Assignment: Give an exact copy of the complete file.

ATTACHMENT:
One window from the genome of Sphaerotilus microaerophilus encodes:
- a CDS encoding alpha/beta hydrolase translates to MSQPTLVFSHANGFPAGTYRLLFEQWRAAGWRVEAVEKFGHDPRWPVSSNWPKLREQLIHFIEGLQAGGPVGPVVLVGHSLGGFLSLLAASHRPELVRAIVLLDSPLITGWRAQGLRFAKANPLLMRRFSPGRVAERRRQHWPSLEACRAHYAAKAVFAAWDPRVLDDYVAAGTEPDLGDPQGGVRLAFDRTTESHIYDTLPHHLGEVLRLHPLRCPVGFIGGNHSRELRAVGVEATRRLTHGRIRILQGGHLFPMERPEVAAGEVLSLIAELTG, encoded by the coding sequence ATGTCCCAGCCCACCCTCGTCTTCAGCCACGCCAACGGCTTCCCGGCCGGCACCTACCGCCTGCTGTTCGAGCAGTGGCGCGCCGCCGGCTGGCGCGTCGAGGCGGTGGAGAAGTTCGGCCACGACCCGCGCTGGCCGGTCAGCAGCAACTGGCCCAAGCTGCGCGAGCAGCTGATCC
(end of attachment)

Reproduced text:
One window from the genome of Sphaerotilus microaerophilus encodes:
- a CDS encoding alpha/beta hydrolase translates to MSQPTLVFSHANGFPAGTYRLLFEQWRAAGWRVEAVEKFGHDPRWPVSSNWPKLREQLIHFIEGLQAGGPVGPVVLVGHSLGGFLSLLAASHRPELVRAIVLLDSPLITGWRAQGLRFAKANPLLMRRFSPGRVAERRRQHWPSLEACRAHYAAKAVFAAWDPRVLDDYVAAGTEPDLGDPQGGVRLAFDRTTESHIYDTLPHHLGEVLRLHPLRCPVGFIGGNHSRELRAVGVEATRRLTHGRIRILQGGHLFPMERPEVAAGEVLSLIAELTG, encoded by the coding sequence ATGTCCCAGCCCACCCTCGTCTTCAGCCACGCCAACGGCTTCCCGGCCGGCACCTACCGCCTGCTGTTCGAGCAGTGGCGCGCCGCCGGCTGGCGCGTCGAGGCGGTGGAGAAGTTCGGCCACGACCCGCGCTGGCCGGTCAGCAGCAACTGGCCCAAGCTGCGCGAGCAGCTGATCC